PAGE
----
Alex Zu there is something critical to remember you get caught out selling a product under FUD companies in future if you don't correct it first and admit your opps and give refunds where correct those companies will not buy product from your company in future instead choose competitor or find some other way.

    That exfat-license page Alex Zu you linked to is very careful not to have a date of last update either. This is a stunt you see commonly done to use FUD legal information so they don't have to admit they altered it or made it after something else changed making the document incorrect.



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    • #52
      Originally posted by oiaohm View Post
      Not exactly
      The reason, why dozens of commercial players are working with Paragon is exactly the «exactness».

      This is why big guys are coming to Paragon to know the exact situation. Which is published on Paragon Web Site. And you’re right - it changes in time. Again - I am not going to dive into detailed discussion on where your long logical conclusions are wrong. You have already agreed that at least some of the Paragon statements are correct.

      One other thing that you’re totally missing here - is the internal requirements that OEM boys are expecting from the drivers. I bet you do not even imagine what is in those specs.

      The reason of the confidence behind the statement, that commercial players will be using commercial solutions - is the very clear understanding that current exFAT implementations in Linux Kernel will fail on a major portion of requirements test. I leave it up to you to believe that open-source community will get to a commercial level in 5.x (and even 6.x) - good luck.

      There is an article here which is written by your allies - https://arstechnica.com/information-...appy-about-it/ - where they object the nature of inability of open source community to replace proprietary solutions. I respect your opinion, I respect their opinion - let a hundred flowers blossom (c) Mao Zedong.

      One other thing that you do not seem to understand - is that Paragon totally embrace and support Microsoft’s move into OIN and Opensource. This is the way to go. And you will soon see, that Paragon totally follows this trend. This, however does not mean that exFAT patent is available to anyone for free.

      Comment


      • #53
        Originally posted by Alex Zu View Post
        One other thing that you’re totally missing here - is the internal requirements that OEM boys are expecting from the drivers. I bet you do not even imagine what is in those specs.
        https://www.phoronix.com/scan.php?pa...tter-exFAT-v11

        Don't really have to. You have a very big OEM company here Samsung who will be providing the Linux kernel 5.7 version of the exfat driver.

        Originally posted by Alex Zu View Post
        The reason of the confidence behind the statement, that commercial players will be using commercial solutions - is the very clear understanding that current exFAT implementations in Linux Kernel will fail on a major portion of requirements test. I leave it up to you to believe that open-source community will get to a commercial level in 5.x (and even 6.x) - good luck.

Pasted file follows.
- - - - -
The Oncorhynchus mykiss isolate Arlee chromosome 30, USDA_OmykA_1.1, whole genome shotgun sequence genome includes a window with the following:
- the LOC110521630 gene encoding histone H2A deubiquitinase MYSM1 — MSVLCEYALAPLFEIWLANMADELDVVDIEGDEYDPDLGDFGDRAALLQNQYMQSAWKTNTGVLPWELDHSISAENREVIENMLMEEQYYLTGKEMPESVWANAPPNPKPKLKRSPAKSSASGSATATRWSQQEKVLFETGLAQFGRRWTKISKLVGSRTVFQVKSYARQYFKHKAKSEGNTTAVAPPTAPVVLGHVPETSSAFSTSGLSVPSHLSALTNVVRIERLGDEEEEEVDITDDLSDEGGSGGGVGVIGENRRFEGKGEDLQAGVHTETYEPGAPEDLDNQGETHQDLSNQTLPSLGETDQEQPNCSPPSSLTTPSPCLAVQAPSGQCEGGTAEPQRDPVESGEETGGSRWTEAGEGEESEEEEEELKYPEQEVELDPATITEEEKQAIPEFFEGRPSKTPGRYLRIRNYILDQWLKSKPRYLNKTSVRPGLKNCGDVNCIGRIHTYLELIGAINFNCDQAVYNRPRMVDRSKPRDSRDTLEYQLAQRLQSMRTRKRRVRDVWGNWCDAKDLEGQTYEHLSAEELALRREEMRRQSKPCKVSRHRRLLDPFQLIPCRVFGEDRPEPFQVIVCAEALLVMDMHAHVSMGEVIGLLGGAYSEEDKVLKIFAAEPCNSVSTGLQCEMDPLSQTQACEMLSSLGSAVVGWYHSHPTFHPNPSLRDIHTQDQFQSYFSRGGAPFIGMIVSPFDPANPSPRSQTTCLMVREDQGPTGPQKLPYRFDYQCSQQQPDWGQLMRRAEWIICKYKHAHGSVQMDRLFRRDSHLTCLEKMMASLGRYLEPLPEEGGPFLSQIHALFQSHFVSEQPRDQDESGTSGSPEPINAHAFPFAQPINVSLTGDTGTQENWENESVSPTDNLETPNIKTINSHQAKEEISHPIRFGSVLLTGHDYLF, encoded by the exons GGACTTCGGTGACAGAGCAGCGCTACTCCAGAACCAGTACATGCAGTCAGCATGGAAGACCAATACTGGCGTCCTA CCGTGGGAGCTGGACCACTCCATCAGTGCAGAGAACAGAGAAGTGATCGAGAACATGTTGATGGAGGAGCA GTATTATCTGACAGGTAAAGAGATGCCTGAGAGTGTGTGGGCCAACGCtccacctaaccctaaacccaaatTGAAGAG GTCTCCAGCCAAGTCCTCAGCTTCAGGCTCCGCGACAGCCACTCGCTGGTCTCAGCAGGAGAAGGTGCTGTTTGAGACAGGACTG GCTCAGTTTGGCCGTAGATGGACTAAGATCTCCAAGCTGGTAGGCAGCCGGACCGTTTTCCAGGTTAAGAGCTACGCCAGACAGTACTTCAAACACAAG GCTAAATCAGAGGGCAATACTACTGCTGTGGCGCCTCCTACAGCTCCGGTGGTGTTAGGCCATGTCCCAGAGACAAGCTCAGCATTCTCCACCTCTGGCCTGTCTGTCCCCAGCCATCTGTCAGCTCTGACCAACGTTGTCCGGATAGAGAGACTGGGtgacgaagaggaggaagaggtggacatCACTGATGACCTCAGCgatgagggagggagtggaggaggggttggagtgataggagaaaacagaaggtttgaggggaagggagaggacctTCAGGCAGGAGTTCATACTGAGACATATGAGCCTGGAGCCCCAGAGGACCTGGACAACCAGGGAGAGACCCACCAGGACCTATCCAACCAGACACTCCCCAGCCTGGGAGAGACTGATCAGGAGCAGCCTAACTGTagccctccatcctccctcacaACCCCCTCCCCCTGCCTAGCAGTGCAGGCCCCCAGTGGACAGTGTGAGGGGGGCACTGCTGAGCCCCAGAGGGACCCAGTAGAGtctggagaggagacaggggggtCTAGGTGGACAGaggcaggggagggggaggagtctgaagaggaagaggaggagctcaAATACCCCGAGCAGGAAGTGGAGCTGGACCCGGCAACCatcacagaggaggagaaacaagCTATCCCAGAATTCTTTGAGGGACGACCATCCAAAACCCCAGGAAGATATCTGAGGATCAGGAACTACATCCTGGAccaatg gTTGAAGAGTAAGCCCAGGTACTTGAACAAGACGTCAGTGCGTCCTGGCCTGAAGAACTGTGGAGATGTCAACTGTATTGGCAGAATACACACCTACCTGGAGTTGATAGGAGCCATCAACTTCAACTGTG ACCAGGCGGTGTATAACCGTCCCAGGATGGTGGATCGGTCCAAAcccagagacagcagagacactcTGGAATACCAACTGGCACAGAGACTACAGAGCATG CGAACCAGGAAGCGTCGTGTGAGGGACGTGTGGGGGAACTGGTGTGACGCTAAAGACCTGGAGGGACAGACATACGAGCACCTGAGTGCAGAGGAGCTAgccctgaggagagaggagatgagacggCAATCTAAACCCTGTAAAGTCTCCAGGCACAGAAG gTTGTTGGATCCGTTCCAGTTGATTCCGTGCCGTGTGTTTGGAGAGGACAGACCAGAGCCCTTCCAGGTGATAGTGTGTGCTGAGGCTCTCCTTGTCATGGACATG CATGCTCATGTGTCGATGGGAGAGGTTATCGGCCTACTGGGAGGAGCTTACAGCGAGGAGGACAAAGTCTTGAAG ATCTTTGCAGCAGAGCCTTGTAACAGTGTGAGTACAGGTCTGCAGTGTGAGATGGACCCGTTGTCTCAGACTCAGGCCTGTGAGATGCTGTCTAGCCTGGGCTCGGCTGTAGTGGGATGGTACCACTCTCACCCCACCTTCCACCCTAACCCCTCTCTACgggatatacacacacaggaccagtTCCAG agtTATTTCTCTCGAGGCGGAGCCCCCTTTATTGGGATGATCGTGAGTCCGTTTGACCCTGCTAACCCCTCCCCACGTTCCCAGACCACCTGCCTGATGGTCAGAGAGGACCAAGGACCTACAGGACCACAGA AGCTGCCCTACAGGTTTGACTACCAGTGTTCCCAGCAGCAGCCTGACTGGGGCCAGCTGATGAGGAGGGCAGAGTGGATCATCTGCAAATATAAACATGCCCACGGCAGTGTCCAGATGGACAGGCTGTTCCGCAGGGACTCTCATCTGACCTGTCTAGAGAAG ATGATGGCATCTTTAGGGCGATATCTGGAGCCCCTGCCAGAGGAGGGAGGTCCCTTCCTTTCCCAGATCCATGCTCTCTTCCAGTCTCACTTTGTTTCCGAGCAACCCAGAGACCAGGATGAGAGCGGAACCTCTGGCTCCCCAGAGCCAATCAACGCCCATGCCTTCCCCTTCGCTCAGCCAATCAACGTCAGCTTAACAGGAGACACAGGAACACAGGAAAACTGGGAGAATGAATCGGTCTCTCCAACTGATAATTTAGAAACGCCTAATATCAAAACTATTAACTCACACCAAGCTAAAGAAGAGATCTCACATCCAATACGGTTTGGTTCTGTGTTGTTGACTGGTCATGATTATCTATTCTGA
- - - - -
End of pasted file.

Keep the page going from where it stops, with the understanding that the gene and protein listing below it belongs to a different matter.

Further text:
Yes it does fail a stack of exfat conformance things in the current version of the Linux kernel 5.6. In fact it has been deleted from staging in the current cycle and samsung version of exfat imported for the next version of the Linux kernel. Yes the samsung version is not a staging driver but full mainline driver that does pass the conformance tests.

        Linux kernel 5.7 sees samsung production exfat driver mainline. Would have been mainline linux kernel a decade ago.

        https://git.kernel.org/pub/scm/linux...2380edb92b0661

        Yes Samsung is the future maintainer of the exFAT driver in the Linux kernel mainline.

        Originally posted by Alex Zu View Post
        This, however does not mean that exFAT patent is available to anyone for free.
        As long at the party is using the Linux kernel mainline drivers for exFAT the patents issue is block by the OIN contract turtles all the way down clauses. Of course Samsung is going to bring the userspace tools into the OIN platform define as well.


        Originally posted by Alex Zu View Post
        I leave it up to you to believe that open-source community will get to a commercial level in 5.x (and even 6.x) - good luck.
        This is LOL. This is not open-source community work. The open-source community work was getting Microsoft to sign off on the first driver. The work going forwards is commercial work from Samsung that they want merged mainline Linux kernel so they have less maintenance costs on their code base caused by Linux kernel changes. A lot of Linux kernel structure changes for mainline drivers are fixed up by the Coccinelle SmPL patches basic zero effort.

        Yes the paragon write up is wrong. March 2020 you could release a product using the first driver in the Linux kernel for exfat and be legal. Ok buggy driver not highly recommend but you could. When 5.7 kernel releases you can back-port samsung exfat driver that is a lot better quality driver.